Looking back, technology is often a topic in this series, but we have not specifically addressed the pairing of art and tech since 2006. It’s about time for a revisit. The guests then were Kate Seekings, Trimpin, and Jack Dollhausen. Seekings was at Microsoft at the time; Trimpin and Dollhausen are both well-respected figures in the world of art and technology in the Pacific Northwest; both have traditionally worked primarily with electronics and older analog technologies. In their work, any digital elements happen at the fundamental levels of machine code.

This time, our guests work more at the intersections of art and the newest technologies. Several trained as both artists and scientists/technologists and combine traditional technologies with the leading edges of new technologies. This is a brilliant group of people.

Come and talk with them.

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The Guests in Detail

Michael F. Cohen is a Principal Researcher at Microsoft Research. He joined Microsoft in 1994 from Princeton University, where he served on the faculty of Computer Science. Michael received The 1998 SIGGRAPH Computer Graphics Achievement Award for his contributions to the Radiosity method for image synthesis. Dr. Cohen also served as paper’s chair for SIGGRAPH ’98.

Michael received his Ph.D. in 1992 from the University of Utah. He also holds undergraduate degrees in Art and Civil Engineering from Beloit College and Rutgers University respectively, and an M.S. in Computer Graphics from Cornell. Dr. Cohen also served on the Architecture faculty at Cornell University, and is currently an Affiliate Professor at the University of Washington.

His early work at Cornell and Princeton on the radiosity method for realistic image synthesis is discussed in his book “Radiosity and Image Synthesis” (co-authored by John R. Wallace). His work at the University of Utah focused on spacetime control for linked figure animation.

At Microsoft, Dr. Cohen has worked on a number of projects ranging from image based rendering, to animation, to camera control, to more artistic non-photorealistic rendering. One project focuses capturing the complete flow of light from an object for later rendering from arbitrary vantage points. This work, dubbed The Lumigraph, is analogous to creating a digital hologram. Michael also has continued his work on linked figure animation, focusing on means to allow simulated creatures to portray their emotional state. Recent work has focused on computational photography applications. These have ranged from creating new methods for low bandwidth teleconferencing, segmentation and matting of images and video, technologies for combining a set of “image stacks” as a Photomontage , to the creation of very high resolution panoramas, such as the GigapixelArtZoom.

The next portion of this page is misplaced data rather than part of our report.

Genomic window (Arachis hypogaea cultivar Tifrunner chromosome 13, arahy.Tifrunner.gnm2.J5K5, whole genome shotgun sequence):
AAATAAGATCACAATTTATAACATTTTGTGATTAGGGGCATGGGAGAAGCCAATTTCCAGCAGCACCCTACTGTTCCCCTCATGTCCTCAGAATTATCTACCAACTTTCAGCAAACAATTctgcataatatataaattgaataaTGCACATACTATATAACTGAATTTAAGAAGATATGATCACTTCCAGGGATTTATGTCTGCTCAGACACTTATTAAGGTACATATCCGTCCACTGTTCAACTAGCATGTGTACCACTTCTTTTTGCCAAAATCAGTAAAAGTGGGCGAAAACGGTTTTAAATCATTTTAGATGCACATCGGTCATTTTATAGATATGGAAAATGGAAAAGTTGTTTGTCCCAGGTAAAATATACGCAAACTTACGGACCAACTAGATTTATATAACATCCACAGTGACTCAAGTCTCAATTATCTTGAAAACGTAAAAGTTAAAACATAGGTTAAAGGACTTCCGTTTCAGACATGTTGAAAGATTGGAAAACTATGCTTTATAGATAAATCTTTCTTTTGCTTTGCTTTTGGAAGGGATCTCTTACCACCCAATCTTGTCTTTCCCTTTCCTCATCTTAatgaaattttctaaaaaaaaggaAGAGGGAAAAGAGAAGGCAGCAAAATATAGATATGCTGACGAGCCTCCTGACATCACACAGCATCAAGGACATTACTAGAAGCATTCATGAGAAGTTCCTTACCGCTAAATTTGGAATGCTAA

Robin Oppenheimer is an internationally recognized media arts historian, curator and scholar who has worked in the field since 1980. She was Executive Director of two media arts centers in Atlanta and Seattle and is currently a Lecturer at the University of Washington Bothell and adjunct faculty at Cornish College, with a PhD in Interactive Arts and Technology. Her areas of research include media arts histories, participatory media, and media activism.

Jason Salavon ( is currently a visiting artist at Microsoft Research.